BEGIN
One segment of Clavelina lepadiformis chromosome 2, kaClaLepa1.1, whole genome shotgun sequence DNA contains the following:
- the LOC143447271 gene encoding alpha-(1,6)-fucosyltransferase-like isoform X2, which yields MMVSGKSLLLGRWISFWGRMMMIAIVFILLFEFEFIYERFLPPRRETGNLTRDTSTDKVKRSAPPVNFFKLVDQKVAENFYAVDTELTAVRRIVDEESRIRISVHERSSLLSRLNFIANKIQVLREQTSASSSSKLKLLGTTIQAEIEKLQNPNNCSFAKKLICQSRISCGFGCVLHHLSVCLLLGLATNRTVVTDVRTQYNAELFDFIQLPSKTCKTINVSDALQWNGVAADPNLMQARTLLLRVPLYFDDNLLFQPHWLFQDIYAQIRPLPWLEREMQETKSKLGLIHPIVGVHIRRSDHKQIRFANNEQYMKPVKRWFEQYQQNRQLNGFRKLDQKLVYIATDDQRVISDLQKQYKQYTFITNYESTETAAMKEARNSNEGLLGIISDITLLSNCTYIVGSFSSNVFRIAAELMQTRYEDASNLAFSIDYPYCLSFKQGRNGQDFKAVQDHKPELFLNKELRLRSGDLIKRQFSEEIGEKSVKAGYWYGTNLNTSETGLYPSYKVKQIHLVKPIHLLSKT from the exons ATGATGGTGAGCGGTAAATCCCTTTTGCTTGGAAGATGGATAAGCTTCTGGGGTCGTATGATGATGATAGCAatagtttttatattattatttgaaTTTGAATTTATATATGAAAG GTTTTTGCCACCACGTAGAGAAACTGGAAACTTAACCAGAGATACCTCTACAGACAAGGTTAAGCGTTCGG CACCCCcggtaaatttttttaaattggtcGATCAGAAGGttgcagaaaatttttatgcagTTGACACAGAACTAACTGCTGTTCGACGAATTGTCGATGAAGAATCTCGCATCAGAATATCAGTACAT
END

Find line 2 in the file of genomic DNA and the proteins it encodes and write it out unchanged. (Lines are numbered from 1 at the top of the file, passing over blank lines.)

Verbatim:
- the LOC143447271 gene encoding alpha-(1,6)-fucosyltransferase-like isoform X2, which yields MMVSGKSLLLGRWISFWGRMMMIAIVFILLFEFEFIYERFLPPRRETGNLTRDTSTDKVKRSAPPVNFFKLVDQKVAENFYAVDTELTAVRRIVDEESRIRISVHERSSLLSRLNFIANKIQVLREQTSASSSSKLKLLGTTIQAEIEKLQNPNNCSFAKKLICQSRISCGFGCVLHHLSVCLLLGLATNRTVVTDVRTQYNAELFDFIQLPSKTCKTINVSDALQWNGVAADPNLMQARTLLLRVPLYFDDNLLFQPHWLFQDIYAQIRPLPWLEREMQETKSKLGLIHPIVGVHIRRSDHKQIRFANNEQYMKPVKRWFEQYQQNRQLNGFRKLDQKLVYIATDDQRVISDLQKQYKQYTFITNYESTETAAMKEARNSNEGLLGIISDITLLSNCTYIVGSFSSNVFRIAAELMQTRYEDASNLAFSIDYPYCLSFKQGRNGQDFKAVQDHKPELFLNKELRLRSGDLIKRQFSEEIGEKSVKAGYWYGTNLNTSETGLYPSYKVKQIHLVKPIHLLSKT from the exons ATGATGGTGAGCGGTAAATCCCTTTTGCTTGGAAGATGGATAAGCTTCTGGGGTCGTATGATGATGATAGCAatagtttttatattattatttgaaTTTGAATTTATATATGAAAG GTTTTTGCCACCACGTAGAGAAACTGGAAACTTAACCAGAGATACCTCTACAGACAAGGTTAAGCGTTCGG CACCCCcggtaaatttttttaaattggtcGATCAGAAGGttgcagaaaatttttatgcagTTGACACAGAACTAACTGCTGTTCGACGAATTGTCGATGAAGAATCTCGCATCAGAATATCAGTACAT